A clean slate
A TABLET AND STYLUS COMBO THAT AIMS TO SATISFY ALL YOUR NEEDS, FROM ENTERTAINMENT TO SKETCHING AND WRITING NOTES
The newest addition to Samsung’s high-end tablet line-up sports a specification that’s very close to Apple’s 9.7-inch iPad Pro. At first you might be taken aback by the Tab S3’s price tag, which looks like a worse deal than the Californian company’s nearest equivalent, but actually Samsung’s deal is a little better value: it bundles a redesigned version of its S Pen with the tablet, making this a more tempting proposition as a device on which to take handwritten notes and sketch out ideas using a pressureand tilt-sensitive stylus. LET’S GET PHYSICAL Give or take a few millimetres, the S3’s dimensions are very close to those of the 9.7-inch iPad Pro. It weighs a little less than Apple’s tablet, but it’s lighter by no more than a maximum of 10 grams, depending on whether you go for the Wi-Fi or 4G model.
Samsung clearly puts some thought into the portability of accessories, not just its main devices, and one thing for which it deserves praise is the USB travel charger which is a really pleasing design. Back to the S3 itself, though: a bonus of its design is that its body is made of glass. Picking it up while cold is a less chilling experience than touching the metal back of an iPad, for example.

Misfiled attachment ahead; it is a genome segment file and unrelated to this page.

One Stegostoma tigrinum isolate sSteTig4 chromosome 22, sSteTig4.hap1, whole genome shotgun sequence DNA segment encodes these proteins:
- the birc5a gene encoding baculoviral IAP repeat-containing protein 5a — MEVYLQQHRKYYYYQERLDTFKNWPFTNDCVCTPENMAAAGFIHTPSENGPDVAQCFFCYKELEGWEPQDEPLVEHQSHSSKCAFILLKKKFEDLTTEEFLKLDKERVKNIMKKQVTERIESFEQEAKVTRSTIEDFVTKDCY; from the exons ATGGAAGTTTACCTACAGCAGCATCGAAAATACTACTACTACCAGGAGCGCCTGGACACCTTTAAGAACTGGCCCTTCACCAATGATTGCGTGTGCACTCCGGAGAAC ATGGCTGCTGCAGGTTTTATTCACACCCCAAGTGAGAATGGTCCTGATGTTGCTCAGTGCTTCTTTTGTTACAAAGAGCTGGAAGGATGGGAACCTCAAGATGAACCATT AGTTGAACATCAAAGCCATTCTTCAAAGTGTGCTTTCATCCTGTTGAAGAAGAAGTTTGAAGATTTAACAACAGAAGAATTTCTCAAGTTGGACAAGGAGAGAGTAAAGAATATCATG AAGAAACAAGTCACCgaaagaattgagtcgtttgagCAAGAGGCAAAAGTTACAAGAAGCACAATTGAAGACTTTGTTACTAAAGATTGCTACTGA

More unappealing, though, is the tablet’s 6mm thinness, which can become uncomfortable if you grasp it around the tablet’s left or right edge for a long period of time. As with many other tablets, if you’ll often hold the S3 in that way, we suggest buying a case to bulk it up just a little. Yes, it’s weird that we prefer our high-end tech to be a touch larger rather than as minute as possible, but that’s the situation we have at the moment.